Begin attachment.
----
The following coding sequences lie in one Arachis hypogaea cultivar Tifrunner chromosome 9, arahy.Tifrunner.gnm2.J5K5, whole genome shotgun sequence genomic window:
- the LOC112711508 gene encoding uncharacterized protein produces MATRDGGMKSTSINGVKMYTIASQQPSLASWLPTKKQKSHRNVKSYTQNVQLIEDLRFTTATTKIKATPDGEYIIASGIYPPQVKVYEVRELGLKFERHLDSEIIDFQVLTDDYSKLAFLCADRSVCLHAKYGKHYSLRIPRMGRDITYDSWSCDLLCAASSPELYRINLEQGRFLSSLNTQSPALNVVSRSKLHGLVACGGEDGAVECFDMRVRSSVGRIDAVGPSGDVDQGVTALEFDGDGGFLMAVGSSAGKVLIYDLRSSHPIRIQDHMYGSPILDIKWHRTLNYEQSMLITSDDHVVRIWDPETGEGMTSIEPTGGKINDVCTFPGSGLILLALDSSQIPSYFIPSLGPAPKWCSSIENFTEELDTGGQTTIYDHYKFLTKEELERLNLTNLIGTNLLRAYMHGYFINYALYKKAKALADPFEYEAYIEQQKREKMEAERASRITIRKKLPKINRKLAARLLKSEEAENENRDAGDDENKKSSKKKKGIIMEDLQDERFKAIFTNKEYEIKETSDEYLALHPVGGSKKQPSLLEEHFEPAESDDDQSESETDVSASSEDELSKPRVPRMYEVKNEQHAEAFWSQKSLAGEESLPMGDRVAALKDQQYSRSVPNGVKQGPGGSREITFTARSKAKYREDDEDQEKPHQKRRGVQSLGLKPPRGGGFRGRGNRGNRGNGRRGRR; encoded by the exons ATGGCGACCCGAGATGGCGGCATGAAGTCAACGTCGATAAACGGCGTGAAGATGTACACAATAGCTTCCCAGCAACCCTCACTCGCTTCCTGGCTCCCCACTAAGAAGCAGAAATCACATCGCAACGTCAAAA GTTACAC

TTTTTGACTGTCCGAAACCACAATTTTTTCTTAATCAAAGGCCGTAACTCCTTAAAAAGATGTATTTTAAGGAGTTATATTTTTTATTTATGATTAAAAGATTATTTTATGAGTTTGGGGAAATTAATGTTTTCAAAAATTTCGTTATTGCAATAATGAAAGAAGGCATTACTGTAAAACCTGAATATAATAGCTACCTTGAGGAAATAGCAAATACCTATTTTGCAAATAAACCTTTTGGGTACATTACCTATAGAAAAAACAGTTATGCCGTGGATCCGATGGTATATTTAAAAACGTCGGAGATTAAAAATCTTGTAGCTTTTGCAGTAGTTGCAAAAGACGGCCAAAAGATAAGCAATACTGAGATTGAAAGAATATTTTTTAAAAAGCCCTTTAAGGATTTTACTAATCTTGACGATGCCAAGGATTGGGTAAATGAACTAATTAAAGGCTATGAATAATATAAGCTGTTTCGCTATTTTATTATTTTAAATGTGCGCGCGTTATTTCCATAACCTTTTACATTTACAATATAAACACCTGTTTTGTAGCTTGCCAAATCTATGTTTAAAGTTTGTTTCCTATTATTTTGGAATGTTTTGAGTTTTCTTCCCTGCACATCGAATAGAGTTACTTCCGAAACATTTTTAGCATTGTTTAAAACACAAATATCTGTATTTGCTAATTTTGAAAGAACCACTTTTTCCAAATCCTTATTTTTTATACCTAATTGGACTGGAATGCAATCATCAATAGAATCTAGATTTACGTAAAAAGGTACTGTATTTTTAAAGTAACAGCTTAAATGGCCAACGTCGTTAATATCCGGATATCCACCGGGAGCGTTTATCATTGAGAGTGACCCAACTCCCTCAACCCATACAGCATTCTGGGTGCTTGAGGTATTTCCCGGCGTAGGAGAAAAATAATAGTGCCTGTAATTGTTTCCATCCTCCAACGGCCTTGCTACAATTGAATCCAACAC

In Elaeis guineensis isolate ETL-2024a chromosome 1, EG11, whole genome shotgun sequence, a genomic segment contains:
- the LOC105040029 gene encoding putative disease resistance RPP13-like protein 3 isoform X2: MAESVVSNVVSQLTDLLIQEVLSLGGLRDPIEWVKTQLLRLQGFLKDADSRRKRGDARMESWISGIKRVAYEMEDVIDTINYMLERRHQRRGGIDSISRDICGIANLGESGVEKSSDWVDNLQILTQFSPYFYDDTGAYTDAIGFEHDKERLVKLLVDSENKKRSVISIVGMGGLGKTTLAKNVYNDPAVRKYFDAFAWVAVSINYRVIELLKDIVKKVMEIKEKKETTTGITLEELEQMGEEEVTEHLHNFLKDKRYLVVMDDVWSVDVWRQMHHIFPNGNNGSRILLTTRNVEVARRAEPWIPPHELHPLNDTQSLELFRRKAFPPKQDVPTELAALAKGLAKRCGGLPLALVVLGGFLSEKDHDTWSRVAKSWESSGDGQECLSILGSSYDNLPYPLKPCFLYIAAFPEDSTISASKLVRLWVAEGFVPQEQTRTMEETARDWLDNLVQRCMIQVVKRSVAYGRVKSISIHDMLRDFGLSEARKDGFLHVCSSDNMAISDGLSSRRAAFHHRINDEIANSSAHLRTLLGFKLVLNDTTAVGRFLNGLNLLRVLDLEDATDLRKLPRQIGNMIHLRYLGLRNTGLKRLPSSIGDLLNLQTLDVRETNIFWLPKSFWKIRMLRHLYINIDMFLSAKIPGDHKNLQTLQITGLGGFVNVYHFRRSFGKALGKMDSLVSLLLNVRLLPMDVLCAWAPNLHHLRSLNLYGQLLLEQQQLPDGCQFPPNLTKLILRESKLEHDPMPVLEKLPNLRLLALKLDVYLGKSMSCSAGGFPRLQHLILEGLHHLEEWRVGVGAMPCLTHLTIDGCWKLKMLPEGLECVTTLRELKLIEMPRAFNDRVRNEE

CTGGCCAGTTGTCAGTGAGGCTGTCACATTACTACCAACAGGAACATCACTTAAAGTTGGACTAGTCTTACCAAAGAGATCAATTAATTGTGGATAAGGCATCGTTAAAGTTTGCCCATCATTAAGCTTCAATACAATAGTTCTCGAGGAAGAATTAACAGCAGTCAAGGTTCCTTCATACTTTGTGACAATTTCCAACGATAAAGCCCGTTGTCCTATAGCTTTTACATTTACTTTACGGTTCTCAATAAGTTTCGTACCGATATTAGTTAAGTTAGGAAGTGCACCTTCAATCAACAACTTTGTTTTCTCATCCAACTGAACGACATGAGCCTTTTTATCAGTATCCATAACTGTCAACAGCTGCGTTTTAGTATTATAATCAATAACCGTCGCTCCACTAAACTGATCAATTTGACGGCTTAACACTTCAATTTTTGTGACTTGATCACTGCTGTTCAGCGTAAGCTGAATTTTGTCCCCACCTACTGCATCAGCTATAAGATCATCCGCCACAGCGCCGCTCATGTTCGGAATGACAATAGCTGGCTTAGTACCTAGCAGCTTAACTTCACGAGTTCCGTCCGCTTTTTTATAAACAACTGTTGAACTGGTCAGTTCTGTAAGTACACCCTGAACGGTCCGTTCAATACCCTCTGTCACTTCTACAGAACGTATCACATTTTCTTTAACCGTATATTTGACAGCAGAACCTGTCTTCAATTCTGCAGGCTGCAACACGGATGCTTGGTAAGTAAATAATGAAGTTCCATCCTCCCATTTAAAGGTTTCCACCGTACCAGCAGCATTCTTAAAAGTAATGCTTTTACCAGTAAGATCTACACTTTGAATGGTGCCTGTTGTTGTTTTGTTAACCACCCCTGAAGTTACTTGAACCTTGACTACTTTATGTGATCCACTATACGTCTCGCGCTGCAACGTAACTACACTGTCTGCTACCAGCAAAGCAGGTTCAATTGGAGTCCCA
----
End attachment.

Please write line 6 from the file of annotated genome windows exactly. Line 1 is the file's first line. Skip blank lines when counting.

CTGGCCAGTTGTCAGTGAGGCTGTCACATTACTACCAACAGGAACATCACTTAAAGTTGGACTAGTCTTACCAAAGAGATCAATTAATTGTGGATAAGGCATCGTTAAAGTTTGCCCATCATTAAGCTTCAATACAATAGTTCTCGAGGAAGAATTAACAGCAGTCAAGGTTCCTTCATACTTTGTGACAATTTCCAACGATAAAGCCCGTTGTCCTATAGCTTTTACATTTACTTTACGGTTCTCAATAAGTTTCGTACCGATATTAGTTAAGTTAGGAAGTGCACCTTCAATCAACAACTTTGTTTTCTCATCCAACTGAACGACATGAGCCTTTTTATCAGTATCCATAACTGTCAACAGCTGCGTTTTAGTATTATAATCAATAACCGTCGCTCCACTAAACTGATCAATTTGACGGCTTAACACTTCAATTTTTGTGACTTGATCACTGCTGTTCAGCGTAAGCTGAATTTTGTCCCCACCTACTGCATCAGCTATAAGATCATCCGCCACAGCGCCGCTCATGTTCGGAATGACAATAGCTGGCTTAGTACCTAGCAGCTTAACTTCACGAGTTCCGTCCGCTTTTTTATAAACAACTGTTGAACTGGTCAGTTCTGTAAGTACACCCTGAACGGTCCGTTCAATACCCTCTGTCACTTCTACAGAACGTATCACATTTTCTTTAACCGTATATTTGACAGCAGAACCTGTCTTCAATTCTGCAGGCTGCAACACGGATGCTTGGTAAGTAAATAATGAAGTTCCATCCTCCCATTTAAAGGTTTCCACCGTACCAGCAGCATTCTTAAAAGTAATGCTTTTACCAGTAAGATCTACACTTTGAATGGTGCCTGTTGTTGTTTTGTTAACCACCCCTGAAGTTACTTGAACCTTGACTACTTTATGTGATCCACTATACGTCTCGCGCTGCAACGTAACTACACTGTCTGCTACCAGCAAAGCAGGTTCAATTGGAGTCCCA